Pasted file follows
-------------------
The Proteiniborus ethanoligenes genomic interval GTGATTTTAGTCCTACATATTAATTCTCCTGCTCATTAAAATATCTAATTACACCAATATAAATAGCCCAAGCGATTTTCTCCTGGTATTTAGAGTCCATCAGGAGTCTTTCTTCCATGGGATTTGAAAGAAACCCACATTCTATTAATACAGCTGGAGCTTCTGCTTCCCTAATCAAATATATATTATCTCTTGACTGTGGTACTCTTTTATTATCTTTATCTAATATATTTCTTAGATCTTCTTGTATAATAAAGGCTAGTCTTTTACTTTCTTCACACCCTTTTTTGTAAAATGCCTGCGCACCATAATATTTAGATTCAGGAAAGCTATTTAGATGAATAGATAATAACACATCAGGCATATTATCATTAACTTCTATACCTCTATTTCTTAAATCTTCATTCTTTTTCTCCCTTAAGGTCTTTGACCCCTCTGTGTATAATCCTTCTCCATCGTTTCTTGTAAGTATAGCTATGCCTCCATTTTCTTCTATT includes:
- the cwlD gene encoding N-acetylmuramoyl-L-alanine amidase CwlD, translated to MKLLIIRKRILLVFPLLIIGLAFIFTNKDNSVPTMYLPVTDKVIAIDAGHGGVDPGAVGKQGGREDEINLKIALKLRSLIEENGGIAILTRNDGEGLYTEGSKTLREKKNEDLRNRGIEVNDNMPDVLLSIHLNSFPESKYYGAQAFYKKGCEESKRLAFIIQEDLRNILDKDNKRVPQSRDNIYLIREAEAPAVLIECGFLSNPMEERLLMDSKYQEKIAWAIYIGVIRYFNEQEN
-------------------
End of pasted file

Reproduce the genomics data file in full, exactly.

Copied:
The Proteiniborus ethanoligenes genomic interval GTGATTTTAGTCCTACATATTAATTCTCCTGCTCATTAAAATATCTAATTACACCAATATAAATAGCCCAAGCGATTTTCTCCTGGTATTTAGAGTCCATCAGGAGTCTTTCTTCCATGGGATTTGAAAGAAACCCACATTCTATTAATACAGCTGGAGCTTCTGCTTCCCTAATCAAATATATATTATCTCTTGACTGTGGTACTCTTTTATTATCTTTATCTAATATATTTCTTAGATCTTCTTGTATAATAAAGGCTAGTCTTTTACTTTCTTCACACCCTTTTTTGTAAAATGCCTGCGCACCATAATATTTAGATTCAGGAAAGCTATTTAGATGAATAGATAATAACACATCAGGCATATTATCATTAACTTCTATACCTCTATTTCTTAAATCTTCATTCTTTTTCTCCCTTAAGGTCTTTGACCCCTCTGTGTATAATCCTTCTCCATCGTTTCTTGTAAGTATAGCTATGCCTCCATTTTCTTCTATT includes:
- the cwlD gene encoding N-acetylmuramoyl-L-alanine amidase CwlD, translated to MKLLIIRKRILLVFPLLIIGLAFIFTNKDNSVPTMYLPVTDKVIAIDAGHGGVDPGAVGKQGGREDEINLKIALKLRSLIEENGGIAILTRNDGEGLYTEGSKTLREKKNEDLRNRGIEVNDNMPDVLLSIHLNSFPESKYYGAQAFYKKGCEESKRLAFIIQEDLRNILDKDNKRVPQSRDNIYLIREAEAPAVLIECGFLSNPMEERLLMDSKYQEKIAWAIYIGVIRYFNEQEN